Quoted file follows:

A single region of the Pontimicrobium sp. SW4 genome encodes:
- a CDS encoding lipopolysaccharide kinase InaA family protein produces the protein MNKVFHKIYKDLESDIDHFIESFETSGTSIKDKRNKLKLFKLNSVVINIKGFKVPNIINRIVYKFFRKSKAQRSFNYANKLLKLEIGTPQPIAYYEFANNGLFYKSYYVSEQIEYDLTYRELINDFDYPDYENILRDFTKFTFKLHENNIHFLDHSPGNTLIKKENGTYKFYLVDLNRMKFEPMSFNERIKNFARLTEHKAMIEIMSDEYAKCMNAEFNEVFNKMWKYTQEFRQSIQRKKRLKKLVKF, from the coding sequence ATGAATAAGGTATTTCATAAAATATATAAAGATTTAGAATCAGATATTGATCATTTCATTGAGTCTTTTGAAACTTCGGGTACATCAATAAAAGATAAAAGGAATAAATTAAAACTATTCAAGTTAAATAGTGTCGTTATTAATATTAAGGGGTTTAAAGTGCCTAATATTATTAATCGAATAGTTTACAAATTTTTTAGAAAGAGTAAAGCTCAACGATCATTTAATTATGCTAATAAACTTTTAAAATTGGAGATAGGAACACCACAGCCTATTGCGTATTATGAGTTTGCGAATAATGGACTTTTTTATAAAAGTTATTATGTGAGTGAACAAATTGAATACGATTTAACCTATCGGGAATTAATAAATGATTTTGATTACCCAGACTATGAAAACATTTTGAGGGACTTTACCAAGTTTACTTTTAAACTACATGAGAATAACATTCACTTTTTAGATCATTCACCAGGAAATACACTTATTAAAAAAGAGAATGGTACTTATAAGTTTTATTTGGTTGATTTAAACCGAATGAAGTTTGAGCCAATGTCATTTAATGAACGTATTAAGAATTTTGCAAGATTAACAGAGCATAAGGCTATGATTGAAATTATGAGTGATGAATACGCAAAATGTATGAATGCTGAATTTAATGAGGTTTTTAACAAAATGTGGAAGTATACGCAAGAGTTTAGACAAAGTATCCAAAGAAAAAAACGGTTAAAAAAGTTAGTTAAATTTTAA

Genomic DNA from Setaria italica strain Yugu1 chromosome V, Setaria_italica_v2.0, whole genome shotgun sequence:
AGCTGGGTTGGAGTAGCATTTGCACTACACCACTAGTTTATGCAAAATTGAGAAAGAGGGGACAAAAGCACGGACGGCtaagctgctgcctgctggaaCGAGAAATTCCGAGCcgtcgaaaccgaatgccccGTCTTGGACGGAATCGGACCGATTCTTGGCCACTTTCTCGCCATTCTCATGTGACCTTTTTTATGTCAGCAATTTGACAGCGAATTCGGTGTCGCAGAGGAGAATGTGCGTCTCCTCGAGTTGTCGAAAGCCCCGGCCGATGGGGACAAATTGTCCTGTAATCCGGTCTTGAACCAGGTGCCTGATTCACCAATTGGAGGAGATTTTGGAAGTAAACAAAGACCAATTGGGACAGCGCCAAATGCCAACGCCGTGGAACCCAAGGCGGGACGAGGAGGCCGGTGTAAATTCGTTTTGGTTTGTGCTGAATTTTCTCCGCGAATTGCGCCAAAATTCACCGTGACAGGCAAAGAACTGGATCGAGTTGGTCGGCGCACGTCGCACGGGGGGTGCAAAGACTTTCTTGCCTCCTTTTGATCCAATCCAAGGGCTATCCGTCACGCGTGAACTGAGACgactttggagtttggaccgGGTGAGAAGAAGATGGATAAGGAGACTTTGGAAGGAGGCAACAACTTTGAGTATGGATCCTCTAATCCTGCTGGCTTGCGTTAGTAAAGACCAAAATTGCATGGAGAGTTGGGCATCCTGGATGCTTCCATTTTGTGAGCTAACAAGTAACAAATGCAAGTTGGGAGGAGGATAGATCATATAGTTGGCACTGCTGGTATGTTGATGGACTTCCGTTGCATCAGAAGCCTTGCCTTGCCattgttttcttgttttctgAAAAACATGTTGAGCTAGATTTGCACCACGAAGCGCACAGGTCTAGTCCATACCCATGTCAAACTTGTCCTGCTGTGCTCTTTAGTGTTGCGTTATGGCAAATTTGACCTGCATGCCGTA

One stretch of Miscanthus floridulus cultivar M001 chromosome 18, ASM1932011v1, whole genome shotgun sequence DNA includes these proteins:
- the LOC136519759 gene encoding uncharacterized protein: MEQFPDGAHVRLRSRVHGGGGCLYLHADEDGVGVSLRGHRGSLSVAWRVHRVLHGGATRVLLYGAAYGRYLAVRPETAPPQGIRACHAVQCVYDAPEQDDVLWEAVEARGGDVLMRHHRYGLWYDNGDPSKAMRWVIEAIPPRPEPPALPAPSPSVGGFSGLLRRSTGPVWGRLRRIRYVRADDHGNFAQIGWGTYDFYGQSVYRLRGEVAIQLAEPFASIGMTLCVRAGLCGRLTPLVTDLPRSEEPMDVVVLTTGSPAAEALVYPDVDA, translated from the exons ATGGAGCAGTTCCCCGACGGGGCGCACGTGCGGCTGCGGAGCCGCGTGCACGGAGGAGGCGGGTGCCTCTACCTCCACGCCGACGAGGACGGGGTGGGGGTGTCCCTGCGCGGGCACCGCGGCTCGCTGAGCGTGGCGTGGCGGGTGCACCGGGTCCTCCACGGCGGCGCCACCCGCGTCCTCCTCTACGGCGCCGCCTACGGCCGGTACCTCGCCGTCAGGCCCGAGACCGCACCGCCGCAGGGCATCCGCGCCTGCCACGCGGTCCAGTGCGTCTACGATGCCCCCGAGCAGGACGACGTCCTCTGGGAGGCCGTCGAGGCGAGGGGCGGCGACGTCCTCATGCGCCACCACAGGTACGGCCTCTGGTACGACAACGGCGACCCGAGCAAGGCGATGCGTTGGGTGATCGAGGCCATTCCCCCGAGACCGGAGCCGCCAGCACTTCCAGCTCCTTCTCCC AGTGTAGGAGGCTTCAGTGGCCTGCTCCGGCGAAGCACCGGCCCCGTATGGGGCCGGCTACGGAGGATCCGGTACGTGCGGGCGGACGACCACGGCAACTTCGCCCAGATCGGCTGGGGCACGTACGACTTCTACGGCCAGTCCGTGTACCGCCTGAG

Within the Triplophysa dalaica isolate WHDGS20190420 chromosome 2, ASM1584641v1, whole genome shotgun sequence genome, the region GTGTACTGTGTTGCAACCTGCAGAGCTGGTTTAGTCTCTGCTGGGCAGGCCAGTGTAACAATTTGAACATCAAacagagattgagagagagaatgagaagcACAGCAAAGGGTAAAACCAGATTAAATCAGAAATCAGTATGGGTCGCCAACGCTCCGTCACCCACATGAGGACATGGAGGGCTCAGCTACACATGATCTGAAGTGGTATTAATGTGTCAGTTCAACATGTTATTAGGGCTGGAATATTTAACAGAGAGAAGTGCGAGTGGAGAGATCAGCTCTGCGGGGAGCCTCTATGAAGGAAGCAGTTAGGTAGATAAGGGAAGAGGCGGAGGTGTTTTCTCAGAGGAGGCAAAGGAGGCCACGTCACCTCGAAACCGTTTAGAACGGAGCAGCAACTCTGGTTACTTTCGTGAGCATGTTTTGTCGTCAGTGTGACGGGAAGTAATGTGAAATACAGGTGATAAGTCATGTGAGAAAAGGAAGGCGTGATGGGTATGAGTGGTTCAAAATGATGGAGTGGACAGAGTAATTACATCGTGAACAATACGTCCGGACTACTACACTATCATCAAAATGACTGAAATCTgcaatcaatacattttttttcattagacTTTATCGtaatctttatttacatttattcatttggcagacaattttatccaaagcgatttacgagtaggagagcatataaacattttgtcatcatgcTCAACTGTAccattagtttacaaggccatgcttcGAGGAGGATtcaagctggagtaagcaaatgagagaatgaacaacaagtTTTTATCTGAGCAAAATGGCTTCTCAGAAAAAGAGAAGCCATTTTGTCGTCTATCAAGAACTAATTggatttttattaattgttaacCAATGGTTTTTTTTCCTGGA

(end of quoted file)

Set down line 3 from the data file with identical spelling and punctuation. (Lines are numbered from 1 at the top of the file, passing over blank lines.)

Genomic DNA from Setaria italica strain Yugu1 chromosome V, Setaria_italica_v2.0, whole genome shotgun sequence: